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Caught on Tape: Death Star Galaxy

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The latest act of senseless violence caught on tape is cosmic in scope: A black hole in a "death star galaxy" blasting a neighboring galaxy with a deadly jet of radiation and energy.

A fleet of space and ground telescopes have captured images of this cosmic violence, which people have never witnessed before, according to a new study released Monday by NASA.

"It's like a bully, a black-hole bully punching the nose of a passing galaxy," said astrophysicist Neil deGrasse Tyson, director of the Hayden Planetarium in New York, who wasn't involved in the research.

But ultimately, this could be a deadly punch.

The telescope images show the bully galaxy shooting a stream of deadly radiation particles into the lower section of the other galaxy, which is about one-tenth its size. Both are about 8.2 billion trillion miles from here, orbiting around each other.

The larger galaxy has a multi-digit name but is called the "death star galaxy" by one of the researchers who discovered the galactic bullying, Daniel Evans of the Harvard-Smithsonian Center for Astrophysics.

Tens of millions of stars, including those with orbiting planets, are likely in the path of the deadly jet, said study co-author Martin Hardcastle of the University of Hertfordshire in the United Kingdom.

If Earth were in the way - and it's not - the high-energy particles and radiation of the jet would in a matter of months strip away the planet's protective ozone layer and compress the protective magnetosphere, said Evans. That would then allow the sun and the jet itself to bombard the planet with high-energy particles.

And what would that do life on the planet?

"Decompose it," Tyson said.

"Sterilize it," Evans piped in.

Death Star Galaxy

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I am amazed by the distance and that man has created something that can pick up the light from that far, "8.2 billion trillion miles." Wow!

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I am amazed by the distance and that man has created something that can pick up the light from that far, "8.2 billion trillion miles." Wow!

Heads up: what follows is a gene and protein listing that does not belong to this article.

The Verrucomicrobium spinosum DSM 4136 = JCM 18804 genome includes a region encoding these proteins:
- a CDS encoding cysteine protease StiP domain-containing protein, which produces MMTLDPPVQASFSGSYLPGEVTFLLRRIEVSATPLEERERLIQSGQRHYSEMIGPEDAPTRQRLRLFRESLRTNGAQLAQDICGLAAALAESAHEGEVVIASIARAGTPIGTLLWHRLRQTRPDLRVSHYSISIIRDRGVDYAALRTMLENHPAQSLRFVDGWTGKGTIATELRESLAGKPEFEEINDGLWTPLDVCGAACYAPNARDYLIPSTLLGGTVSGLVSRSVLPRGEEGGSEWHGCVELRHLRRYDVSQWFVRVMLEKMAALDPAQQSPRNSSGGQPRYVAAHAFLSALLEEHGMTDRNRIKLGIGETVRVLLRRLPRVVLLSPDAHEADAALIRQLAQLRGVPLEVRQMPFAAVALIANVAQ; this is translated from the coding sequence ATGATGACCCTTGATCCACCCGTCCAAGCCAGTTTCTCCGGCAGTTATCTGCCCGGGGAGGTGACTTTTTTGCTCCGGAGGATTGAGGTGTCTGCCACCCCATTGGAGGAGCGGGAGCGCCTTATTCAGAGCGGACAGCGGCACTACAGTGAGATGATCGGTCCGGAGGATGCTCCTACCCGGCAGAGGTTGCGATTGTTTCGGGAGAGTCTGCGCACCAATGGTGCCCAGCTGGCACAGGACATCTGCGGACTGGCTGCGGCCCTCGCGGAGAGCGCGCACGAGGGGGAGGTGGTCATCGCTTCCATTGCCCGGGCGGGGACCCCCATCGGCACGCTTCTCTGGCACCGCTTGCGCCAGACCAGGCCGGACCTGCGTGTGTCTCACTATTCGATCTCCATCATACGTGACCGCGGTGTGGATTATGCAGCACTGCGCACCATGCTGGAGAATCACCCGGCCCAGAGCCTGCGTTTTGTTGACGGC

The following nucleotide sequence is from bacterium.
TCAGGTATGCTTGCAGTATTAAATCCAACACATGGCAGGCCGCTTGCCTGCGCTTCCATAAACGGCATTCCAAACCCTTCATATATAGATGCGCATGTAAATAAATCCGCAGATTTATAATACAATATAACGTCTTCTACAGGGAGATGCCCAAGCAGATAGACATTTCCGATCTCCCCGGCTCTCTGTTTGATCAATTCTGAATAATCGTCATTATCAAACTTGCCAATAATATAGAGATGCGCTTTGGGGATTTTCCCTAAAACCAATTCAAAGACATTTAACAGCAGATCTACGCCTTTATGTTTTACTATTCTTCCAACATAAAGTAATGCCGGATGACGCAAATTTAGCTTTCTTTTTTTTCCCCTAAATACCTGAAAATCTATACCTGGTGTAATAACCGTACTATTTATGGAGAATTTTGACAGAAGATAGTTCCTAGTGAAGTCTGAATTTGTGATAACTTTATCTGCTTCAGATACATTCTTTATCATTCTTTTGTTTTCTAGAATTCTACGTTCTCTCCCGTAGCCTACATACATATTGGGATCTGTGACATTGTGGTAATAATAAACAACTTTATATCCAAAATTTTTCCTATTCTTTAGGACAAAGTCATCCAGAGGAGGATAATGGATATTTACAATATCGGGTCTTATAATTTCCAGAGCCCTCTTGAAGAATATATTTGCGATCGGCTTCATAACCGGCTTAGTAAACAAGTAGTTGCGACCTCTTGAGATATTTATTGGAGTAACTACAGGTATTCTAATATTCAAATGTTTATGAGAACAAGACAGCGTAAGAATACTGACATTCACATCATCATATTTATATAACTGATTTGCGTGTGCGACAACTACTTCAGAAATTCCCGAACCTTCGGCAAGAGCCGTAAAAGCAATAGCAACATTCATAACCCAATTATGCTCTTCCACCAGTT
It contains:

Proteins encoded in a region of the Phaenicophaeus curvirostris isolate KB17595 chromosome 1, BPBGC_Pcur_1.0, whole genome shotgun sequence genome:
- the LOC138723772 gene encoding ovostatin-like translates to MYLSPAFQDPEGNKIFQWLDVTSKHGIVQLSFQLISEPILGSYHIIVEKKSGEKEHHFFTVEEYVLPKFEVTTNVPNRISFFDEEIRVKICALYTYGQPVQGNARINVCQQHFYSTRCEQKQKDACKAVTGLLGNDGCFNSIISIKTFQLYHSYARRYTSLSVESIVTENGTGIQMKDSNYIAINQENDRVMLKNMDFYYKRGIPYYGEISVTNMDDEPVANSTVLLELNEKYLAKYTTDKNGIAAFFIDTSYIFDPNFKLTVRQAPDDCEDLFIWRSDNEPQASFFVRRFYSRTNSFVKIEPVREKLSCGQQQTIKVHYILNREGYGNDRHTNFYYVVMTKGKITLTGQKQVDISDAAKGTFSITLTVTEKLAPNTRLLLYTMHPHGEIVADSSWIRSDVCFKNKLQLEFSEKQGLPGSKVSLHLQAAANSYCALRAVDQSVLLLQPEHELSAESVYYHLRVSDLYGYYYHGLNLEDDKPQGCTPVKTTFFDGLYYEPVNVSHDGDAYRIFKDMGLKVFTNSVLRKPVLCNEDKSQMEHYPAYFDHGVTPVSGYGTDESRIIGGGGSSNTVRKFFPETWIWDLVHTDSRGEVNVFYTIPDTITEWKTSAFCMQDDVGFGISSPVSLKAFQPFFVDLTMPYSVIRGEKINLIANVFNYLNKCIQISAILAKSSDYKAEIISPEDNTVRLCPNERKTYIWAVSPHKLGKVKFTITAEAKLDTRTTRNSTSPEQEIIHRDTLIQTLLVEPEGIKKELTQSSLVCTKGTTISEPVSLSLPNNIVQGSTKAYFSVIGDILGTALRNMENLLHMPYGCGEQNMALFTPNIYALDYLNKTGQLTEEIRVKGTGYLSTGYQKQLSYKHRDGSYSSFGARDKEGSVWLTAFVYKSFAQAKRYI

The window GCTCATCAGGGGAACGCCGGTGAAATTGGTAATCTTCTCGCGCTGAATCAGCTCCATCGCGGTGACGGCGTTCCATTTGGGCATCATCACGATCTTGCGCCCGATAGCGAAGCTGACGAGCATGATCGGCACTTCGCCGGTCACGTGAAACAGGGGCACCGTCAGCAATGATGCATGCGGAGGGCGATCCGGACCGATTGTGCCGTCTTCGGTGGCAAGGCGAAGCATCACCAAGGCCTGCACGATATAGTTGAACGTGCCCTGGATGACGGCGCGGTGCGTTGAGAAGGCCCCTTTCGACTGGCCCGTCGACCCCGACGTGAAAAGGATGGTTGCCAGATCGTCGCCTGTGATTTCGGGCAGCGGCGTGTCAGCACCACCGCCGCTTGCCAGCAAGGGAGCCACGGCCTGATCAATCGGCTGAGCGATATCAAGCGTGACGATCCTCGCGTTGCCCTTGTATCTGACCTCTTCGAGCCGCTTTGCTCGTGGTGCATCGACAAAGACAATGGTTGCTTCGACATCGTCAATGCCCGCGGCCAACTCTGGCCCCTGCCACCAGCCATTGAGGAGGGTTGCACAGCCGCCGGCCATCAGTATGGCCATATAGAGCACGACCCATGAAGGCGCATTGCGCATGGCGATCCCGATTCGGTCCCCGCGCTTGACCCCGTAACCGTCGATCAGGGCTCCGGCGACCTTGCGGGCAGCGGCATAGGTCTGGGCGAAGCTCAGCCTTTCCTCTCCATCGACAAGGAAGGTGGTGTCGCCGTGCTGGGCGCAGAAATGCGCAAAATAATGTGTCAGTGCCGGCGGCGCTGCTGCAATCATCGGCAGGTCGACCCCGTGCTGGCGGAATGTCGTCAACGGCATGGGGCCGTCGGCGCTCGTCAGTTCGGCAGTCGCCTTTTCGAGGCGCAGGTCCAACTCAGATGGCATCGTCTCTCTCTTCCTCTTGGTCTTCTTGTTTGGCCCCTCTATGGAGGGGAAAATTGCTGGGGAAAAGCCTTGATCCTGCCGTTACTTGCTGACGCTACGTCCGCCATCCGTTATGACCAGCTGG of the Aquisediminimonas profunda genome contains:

The Chandra telescope detects X-ray "light".

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I especially like the sage advice given by Tyson at the end of the full article:

"avoid black holes when you can."

Great article though.

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The latest act of senseless violence caught on tape is cosmic in scope: A black hole in a "death star galaxy" blasting a neighboring galaxy with a deadly jet of radiation and energy....

"It's like a bully, a black-hole bully punching the nose of a passing galaxy," said astrophysicist Neil deGrasse Tyson, director of the Hayden Planetarium in New York, who wasn't involved in the research.

But ultimately, this could be a deadly punch.

The telescope images show the bully galaxy shooting a stream of deadly radiation particles into the lower section of the other galaxy...

I wonder if Q from Star Trek could solve this problem?

Probably too powerful even for him! :)

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Something this brings to mind is that the universe -- the physical universe -- is neither malevolent nor benevolent, simply indifferent. That Death Star Galaxy isn't out to kill anyone (And there may well be sentient beings in its path), any more than our own Sun is deliberately nurturing us.

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Something this brings to mind is that the universe -- the physical universe -- is neither malevolent nor benevolent, simply indifferent. That Death Star Galaxy isn't out to kill anyone (And there may well be sentient beings in its path), any more than our own Sun is deliberately nurturing us.

I wouldn't call the universe "indifferent" either. The universe simply is or, as Ayn Rand might say, the universe cannot be evaluated in moral terms because it is metaphysical and not man-made.

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